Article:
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Democrats Begin The Fight For Trump's Taxes


This week, Representative Richard Neal, chairman of the House Ways and Means Committee, officially requested six years of Donald Trump's tax returns. The request was months in the making. Speaker Nancy Pelosi made clear - as she banged the podium at a press conference this week - Democrats do not intend to back down.


NANCY PELOSI: Let's rise to a level of presidential in all of this. Show us the Mueller report. Show us the tax returns. And we're not walking away just because you say no the first time around.

SIMON: NPR congressional reporter Kelsey Snell joins us in our studios. Thanks so much for being with us.

KELSEY SNELL, BYLINE: Thanks for having me.

SIMON: Tax returns are typically private - right? - confidential between a filer and the IRS. Let's also note President Trump is one of the few candidates for president in recent years who hasn't voluntarily released his returns. How are Democrats making this request?

SNELL: Well, first, we should say that the IRS automatically audits the tax returns of any president. But this is a request going back to 2013. Democrats want to see what his tax returns look like before he was president. Now, they're using a special authority that tax-writing committees have. It's called Section 6103. Now, that's the very technical way of saying that they are demanding the president's tax returns. They are not requesting them. And typically, the committee keeps the returns private. But, actually, there's new research out from the big research arm of Congress, the Congressional Research Service, that says they don't have to keep it confidential. They can release the information to all of Congress. And then from there, we would expect many, many members - many Democrats - would want to make that public.

SIMON: Any reason to believe the president's going to comply now?

SNELL: No, not at all. He says he can't release his taxes because he's being audited. That's what he said during the campaign as well. And he was asked about this at the White House twice this week. First, he said he wasn't inclined to comply, and then he was even more clear on Friday when he was walking into Marine One to leave for a tour of the border.


PRESIDENT DONALD TRUMP: I'm under audit, but that's up to whoever it is. From what I understand, the law is 100 percent on my side.

SNELL: One hundred percent on his side - that doesn't necessarily seem to be true. Witnesses testified earlier this year that there's not a lot of wiggle room when the committee uses this authority to make a request. And on Friday, President Trump's personal lawyer said that this request flouts constitutional constraints. So they're basically arguing that Congress doesn't have the right to even be asking.

SIMON: And the reaction from Republicans in Congress.

SNELL: Well, they are so far siding with the president. They're calling it a massive overreach. Now, the Republicans in the House and the Senate agree on this point. And Senator Chuck Grassley, who oversees taxes over in the Senate as the Senate Finance Committee chairman, railed against Democrats on the Senate floor and called it a political attack.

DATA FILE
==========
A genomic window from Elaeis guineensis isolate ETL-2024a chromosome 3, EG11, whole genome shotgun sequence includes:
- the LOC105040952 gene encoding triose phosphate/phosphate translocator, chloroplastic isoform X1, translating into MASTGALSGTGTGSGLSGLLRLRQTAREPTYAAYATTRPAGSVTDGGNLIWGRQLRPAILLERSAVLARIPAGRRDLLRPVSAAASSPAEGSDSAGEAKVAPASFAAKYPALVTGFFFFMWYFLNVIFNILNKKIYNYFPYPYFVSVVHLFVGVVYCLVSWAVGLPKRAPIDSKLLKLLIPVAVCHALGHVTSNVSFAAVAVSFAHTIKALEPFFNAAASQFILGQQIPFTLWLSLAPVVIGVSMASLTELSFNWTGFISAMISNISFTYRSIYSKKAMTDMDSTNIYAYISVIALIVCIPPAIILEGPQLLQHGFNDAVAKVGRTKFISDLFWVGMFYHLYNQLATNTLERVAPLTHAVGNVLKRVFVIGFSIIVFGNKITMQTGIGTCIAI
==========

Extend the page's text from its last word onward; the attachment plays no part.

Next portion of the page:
CHUCK GRASSLEY: It's motivated by their desire to use all of the resources at their disposal to find something, anything, to bring this president down.

SNELL: But so far, it doesn't seem like there's a lot Republicans can do to stop it. This is very likely to become a legal fight. We expect to have the president's lawyers involved. We hear that they want to continue to fight this. And they'll have to find a way to argue that there is no legislative reason to be asking for the president's tax returns. So that's probably the first front in what could be a very, very, very long fight over whether or not the returns become public at all.

SIMON: One of the reasons candidates for president got into the habit of releasing their tax returns is it was felt the American people had a right to know if the policies they espoused had any relation to personal financial gain. There are a lot of questions about that in this administration, aren't there?

SNELL: Yeah. And that's part of what Democrats are arguing here is that they not only have legislative reasons wanting to understand how they can legislate to ensure that people are protected in the country, but they also have an oversight responsibility. And they say that knowing how the president may be profiting from his businesses or other interactions from his presidency - that's something that they say is really important to disclose, something that they can't look at without his tax returns.

SIMON: NPR's Kelsey Snell, thanks so much for being with us.

SNELL: Thank you. Transcript provided by NPR, Copyright NPR.

Kelsey Snell is a Congressional correspondent for NPR. She has covered Congress since 2010 for outlets including The Washington Post, Politico and National Journal. She has covered elections and Congress with a reporting specialty in budget, tax and economic policy. She has a graduate degree in journalism from the Medill School of Journalism at Northwestern University in Evanston, Ill. and an undergraduate degree in political science from DePaul University in Chicago.